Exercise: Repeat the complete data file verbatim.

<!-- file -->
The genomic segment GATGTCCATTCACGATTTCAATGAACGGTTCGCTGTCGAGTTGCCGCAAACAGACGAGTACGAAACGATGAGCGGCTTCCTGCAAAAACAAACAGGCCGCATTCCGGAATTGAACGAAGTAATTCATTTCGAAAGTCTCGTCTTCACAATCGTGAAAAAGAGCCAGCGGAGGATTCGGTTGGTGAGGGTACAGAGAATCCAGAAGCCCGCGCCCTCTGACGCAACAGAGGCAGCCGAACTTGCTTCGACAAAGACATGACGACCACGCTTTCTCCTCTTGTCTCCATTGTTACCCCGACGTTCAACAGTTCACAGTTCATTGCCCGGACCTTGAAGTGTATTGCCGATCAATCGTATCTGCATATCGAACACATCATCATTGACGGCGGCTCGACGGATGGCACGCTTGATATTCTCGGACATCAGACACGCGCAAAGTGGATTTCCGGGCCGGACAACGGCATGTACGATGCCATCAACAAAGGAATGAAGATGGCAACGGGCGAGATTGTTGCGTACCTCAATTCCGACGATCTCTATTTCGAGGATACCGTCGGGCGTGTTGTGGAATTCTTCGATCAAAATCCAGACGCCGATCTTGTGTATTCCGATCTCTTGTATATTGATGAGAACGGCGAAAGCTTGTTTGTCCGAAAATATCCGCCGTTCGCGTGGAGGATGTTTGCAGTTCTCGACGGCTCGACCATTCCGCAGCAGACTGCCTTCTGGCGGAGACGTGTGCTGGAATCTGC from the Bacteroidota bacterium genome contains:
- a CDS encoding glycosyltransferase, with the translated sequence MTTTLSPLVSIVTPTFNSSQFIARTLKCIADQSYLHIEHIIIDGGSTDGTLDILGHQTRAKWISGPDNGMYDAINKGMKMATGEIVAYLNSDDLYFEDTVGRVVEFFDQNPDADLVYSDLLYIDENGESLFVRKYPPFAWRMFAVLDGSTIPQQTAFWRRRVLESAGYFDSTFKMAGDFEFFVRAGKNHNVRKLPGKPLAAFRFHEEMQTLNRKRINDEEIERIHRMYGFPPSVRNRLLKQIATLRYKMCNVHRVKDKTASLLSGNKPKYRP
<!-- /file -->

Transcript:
The genomic segment GATGTCCATTCACGATTTCAATGAACGGTTCGCTGTCGAGTTGCCGCAAACAGACGAGTACGAAACGATGAGCGGCTTCCTGCAAAAACAAACAGGCCGCATTCCGGAATTGAACGAAGTAATTCATTTCGAAAGTCTCGTCTTCACAATCGTGAAAAAGAGCCAGCGGAGGATTCGGTTGGTGAGGGTACAGAGAATCCAGAAGCCCGCGCCCTCTGACGCAACAGAGGCAGCCGAACTTGCTTCGACAAAGACATGACGACCACGCTTTCTCCTCTTGTCTCCATTGTTACCCCGACGTTCAACAGTTCACAGTTCATTGCCCGGACCTTGAAGTGTATTGCCGATCAATCGTATCTGCATATCGAACACATCATCATTGACGGCGGCTCGACGGATGGCACGCTTGATATTCTCGGACATCAGACACGCGCAAAGTGGATTTCCGGGCCGGACAACGGCATGTACGATGCCATCAACAAAGGAATGAAGATGGCAACGGGCGAGATTGTTGCGTACCTCAATTCCGACGATCTCTATTTCGAGGATACCGTCGGGCGTGTTGTGGAATTCTTCGATCAAAATCCAGACGCCGATCTTGTGTATTCCGATCTCTTGTATATTGATGAGAACGGCGAAAGCTTGTTTGTCCGAAAATATCCGCCGTTCGCGTGGAGGATGTTTGCAGTTCTCGACGGCTCGACCATTCCGCAGCAGACTGCCTTCTGGCGGAGACGTGTGCTGGAATCTGC from the Bacteroidota bacterium genome contains:
- a CDS encoding glycosyltransferase, with the translated sequence MTTTLSPLVSIVTPTFNSSQFIARTLKCIADQSYLHIEHIIIDGGSTDGTLDILGHQTRAKWISGPDNGMYDAINKGMKMATGEIVAYLNSDDLYFEDTVGRVVEFFDQNPDADLVYSDLLYIDENGESLFVRKYPPFAWRMFAVLDGSTIPQQTAFWRRRVLESAGYFDSTFKMAGDFEFFVRAGKNHNVRKLPGKPLAAFRFHEEMQTLNRKRINDEEIERIHRMYGFPPSVRNRLLKQIATLRYKMCNVHRVKDKTASLLSGNKPKYRP